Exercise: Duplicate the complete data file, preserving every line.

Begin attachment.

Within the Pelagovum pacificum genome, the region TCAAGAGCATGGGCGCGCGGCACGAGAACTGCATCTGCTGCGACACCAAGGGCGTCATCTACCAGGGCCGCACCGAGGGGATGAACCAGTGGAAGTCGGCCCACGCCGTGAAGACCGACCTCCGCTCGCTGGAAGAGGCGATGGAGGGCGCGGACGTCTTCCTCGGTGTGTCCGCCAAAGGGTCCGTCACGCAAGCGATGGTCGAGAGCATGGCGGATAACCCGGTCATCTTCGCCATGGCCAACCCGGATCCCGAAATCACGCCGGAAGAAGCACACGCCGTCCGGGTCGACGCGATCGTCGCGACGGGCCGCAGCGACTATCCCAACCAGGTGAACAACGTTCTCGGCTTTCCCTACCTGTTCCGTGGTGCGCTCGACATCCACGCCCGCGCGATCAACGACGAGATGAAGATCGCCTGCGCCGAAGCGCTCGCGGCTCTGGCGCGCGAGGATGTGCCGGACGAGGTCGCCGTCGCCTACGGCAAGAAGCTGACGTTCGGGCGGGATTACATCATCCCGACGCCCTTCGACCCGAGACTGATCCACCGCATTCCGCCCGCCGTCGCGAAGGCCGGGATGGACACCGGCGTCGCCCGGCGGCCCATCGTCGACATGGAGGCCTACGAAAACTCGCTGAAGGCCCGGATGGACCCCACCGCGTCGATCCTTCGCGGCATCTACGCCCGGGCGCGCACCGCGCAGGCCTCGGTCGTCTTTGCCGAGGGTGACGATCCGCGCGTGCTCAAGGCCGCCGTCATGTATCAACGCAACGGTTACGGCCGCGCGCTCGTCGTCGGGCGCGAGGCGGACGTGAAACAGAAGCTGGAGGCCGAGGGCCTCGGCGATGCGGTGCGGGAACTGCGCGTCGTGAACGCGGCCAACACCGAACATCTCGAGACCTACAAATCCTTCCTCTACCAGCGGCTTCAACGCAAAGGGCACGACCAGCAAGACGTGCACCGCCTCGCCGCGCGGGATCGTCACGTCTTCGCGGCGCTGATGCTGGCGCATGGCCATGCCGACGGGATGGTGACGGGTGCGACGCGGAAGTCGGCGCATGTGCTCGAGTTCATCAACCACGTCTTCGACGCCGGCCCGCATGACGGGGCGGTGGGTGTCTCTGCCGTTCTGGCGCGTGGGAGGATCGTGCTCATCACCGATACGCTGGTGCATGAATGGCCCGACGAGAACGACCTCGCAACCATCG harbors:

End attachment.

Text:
Within the Pelagovum pacificum genome, the region TCAAGAGCATGGGCGCGCGGCACGAGAACTGCATCTGCTGCGACACCAAGGGCGTCATCTACCAGGGCCGCACCGAGGGGATGAACCAGTGGAAGTCGGCCCACGCCGTGAAGACCGACCTCCGCTCGCTGGAAGAGGCGATGGAGGGCGCGGACGTCTTCCTCGGTGTGTCCGCCAAAGGGTCCGTCACGCAAGCGATGGTCGAGAGCATGGCGGATAACCCGGTCATCTTCGCCATGGCCAACCCGGATCCCGAAATCACGCCGGAAGAAGCACACGCCGTCCGGGTCGACGCGATCGTCGCGACGGGCCGCAGCGACTATCCCAACCAGGTGAACAACGTTCTCGGCTTTCCCTACCTGTTCCGTGGTGCGCTCGACATCCACGCCCGCGCGATCAACGACGAGATGAAGATCGCCTGCGCCGAAGCGCTCGCGGCTCTGGCGCGCGAGGATGTGCCGGACGAGGTCGCCGTCGCCTACGGCAAGAAGCTGACGTTCGGGCGGGATTACATCATCCCGACGCCCTTCGACCCGAGACTGATCCACCGCATTCCGCCCGCCGTCGCGAAGGCCGGGATGGACACCGGCGTCGCCCGGCGGCCCATCGTCGACATGGAGGCCTACGAAAACTCGCTGAAGGCCCGGATGGACCCCACCGCGTCGATCCTTCGCGGCATCTACGCCCGGGCGCGCACCGCGCAGGCCTCGGTCGTCTTTGCCGAGGGTGACGATCCGCGCGTGCTCAAGGCCGCCGTCATGTATCAACGCAACGGTTACGGCCGCGCGCTCGTCGTCGGGCGCGAGGCGGACGTGAAACAGAAGCTGGAGGCCGAGGGCCTCGGCGATGCGGTGCGGGAACTGCGCGTCGTGAACGCGGCCAACACCGAACATCTCGAGACCTACAAATCCTTCCTCTACCAGCGGCTTCAACGCAAAGGGCACGACCAGCAAGACGTGCACCGCCTCGCCGCGCGGGATCGTCACGTCTTCGCGGCGCTGATGCTGGCGCATGGCCATGCCGACGGGATGGTGACGGGTGCGACGCGGAAGTCGGCGCATGTGCTCGAGTTCATCAACCACGTCTTCGACGCCGGCCCGCATGACGGGGCGGTGGGTGTCTCTGCCGTTCTGGCGCGTGGGAGGATCGTGCTCATCACCGATACGCTGGTGCATGAATGGCCCGACGAGAACGACCTCGCAACCATCG harbors: